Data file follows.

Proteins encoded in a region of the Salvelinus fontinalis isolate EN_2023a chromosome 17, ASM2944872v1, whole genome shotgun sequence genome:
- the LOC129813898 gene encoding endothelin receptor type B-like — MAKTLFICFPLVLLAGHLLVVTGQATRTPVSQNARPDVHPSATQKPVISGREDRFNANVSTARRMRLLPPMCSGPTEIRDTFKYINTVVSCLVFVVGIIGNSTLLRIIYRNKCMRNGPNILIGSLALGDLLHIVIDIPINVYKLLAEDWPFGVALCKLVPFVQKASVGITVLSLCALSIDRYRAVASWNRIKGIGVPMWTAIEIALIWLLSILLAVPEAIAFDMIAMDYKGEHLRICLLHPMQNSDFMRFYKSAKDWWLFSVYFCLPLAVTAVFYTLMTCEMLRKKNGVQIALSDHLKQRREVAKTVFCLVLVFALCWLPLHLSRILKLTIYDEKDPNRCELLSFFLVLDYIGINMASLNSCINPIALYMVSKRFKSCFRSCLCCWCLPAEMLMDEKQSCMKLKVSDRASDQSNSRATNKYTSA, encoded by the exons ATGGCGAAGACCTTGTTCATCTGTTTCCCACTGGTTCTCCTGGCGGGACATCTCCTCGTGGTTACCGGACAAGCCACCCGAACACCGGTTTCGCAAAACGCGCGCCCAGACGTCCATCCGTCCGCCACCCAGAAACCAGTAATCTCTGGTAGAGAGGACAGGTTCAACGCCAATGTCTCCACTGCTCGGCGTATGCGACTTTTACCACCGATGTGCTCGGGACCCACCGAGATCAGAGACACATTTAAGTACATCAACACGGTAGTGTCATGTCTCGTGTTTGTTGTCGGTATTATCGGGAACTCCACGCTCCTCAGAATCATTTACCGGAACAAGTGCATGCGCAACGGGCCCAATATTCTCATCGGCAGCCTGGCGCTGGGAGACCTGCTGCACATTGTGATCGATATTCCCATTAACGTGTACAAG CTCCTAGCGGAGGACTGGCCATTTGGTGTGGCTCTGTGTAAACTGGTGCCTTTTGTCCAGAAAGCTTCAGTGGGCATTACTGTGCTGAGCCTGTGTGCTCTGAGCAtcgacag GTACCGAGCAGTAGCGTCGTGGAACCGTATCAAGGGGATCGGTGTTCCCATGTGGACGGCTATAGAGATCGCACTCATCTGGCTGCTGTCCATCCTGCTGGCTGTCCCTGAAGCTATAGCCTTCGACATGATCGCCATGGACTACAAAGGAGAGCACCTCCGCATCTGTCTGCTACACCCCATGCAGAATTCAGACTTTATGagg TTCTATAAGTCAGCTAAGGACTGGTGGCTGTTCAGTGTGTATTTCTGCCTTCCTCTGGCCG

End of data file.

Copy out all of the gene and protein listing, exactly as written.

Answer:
Proteins encoded in a region of the Salvelinus fontinalis isolate EN_2023a chromosome 17, ASM2944872v1, whole genome shotgun sequence genome:
- the LOC129813898 gene encoding endothelin receptor type B-like — MAKTLFICFPLVLLAGHLLVVTGQATRTPVSQNARPDVHPSATQKPVISGREDRFNANVSTARRMRLLPPMCSGPTEIRDTFKYINTVVSCLVFVVGIIGNSTLLRIIYRNKCMRNGPNILIGSLALGDLLHIVIDIPINVYKLLAEDWPFGVALCKLVPFVQKASVGITVLSLCALSIDRYRAVASWNRIKGIGVPMWTAIEIALIWLLSILLAVPEAIAFDMIAMDYKGEHLRICLLHPMQNSDFMRFYKSAKDWWLFSVYFCLPLAVTAVFYTLMTCEMLRKKNGVQIALSDHLKQRREVAKTVFCLVLVFALCWLPLHLSRILKLTIYDEKDPNRCELLSFFLVLDYIGINMASLNSCINPIALYMVSKRFKSCFRSCLCCWCLPAEMLMDEKQSCMKLKVSDRASDQSNSRATNKYTSA, encoded by the exons ATGGCGAAGACCTTGTTCATCTGTTTCCCACTGGTTCTCCTGGCGGGACATCTCCTCGTGGTTACCGGACAAGCCACCCGAACACCGGTTTCGCAAAACGCGCGCCCAGACGTCCATCCGTCCGCCACCCAGAAACCAGTAATCTCTGGTAGAGAGGACAGGTTCAACGCCAATGTCTCCACTGCTCGGCGTATGCGACTTTTACCACCGATGTGCTCGGGACCCACCGAGATCAGAGACACATTTAAGTACATCAACACGGTAGTGTCATGTCTCGTGTTTGTTGTCGGTATTATCGGGAACTCCACGCTCCTCAGAATCATTTACCGGAACAAGTGCATGCGCAACGGGCCCAATATTCTCATCGGCAGCCTGGCGCTGGGAGACCTGCTGCACATTGTGATCGATATTCCCATTAACGTGTACAAG CTCCTAGCGGAGGACTGGCCATTTGGTGTGGCTCTGTGTAAACTGGTGCCTTTTGTCCAGAAAGCTTCAGTGGGCATTACTGTGCTGAGCCTGTGTGCTCTGAGCAtcgacag GTACCGAGCAGTAGCGTCGTGGAACCGTATCAAGGGGATCGGTGTTCCCATGTGGACGGCTATAGAGATCGCACTCATCTGGCTGCTGTCCATCCTGCTGGCTGTCCCTGAAGCTATAGCCTTCGACATGATCGCCATGGACTACAAAGGAGAGCACCTCCGCATCTGTCTGCTACACCCCATGCAGAATTCAGACTTTATGagg TTCTATAAGTCAGCTAAGGACTGGTGGCTGTTCAGTGTGTATTTCTGCCTTCCTCTGGCCG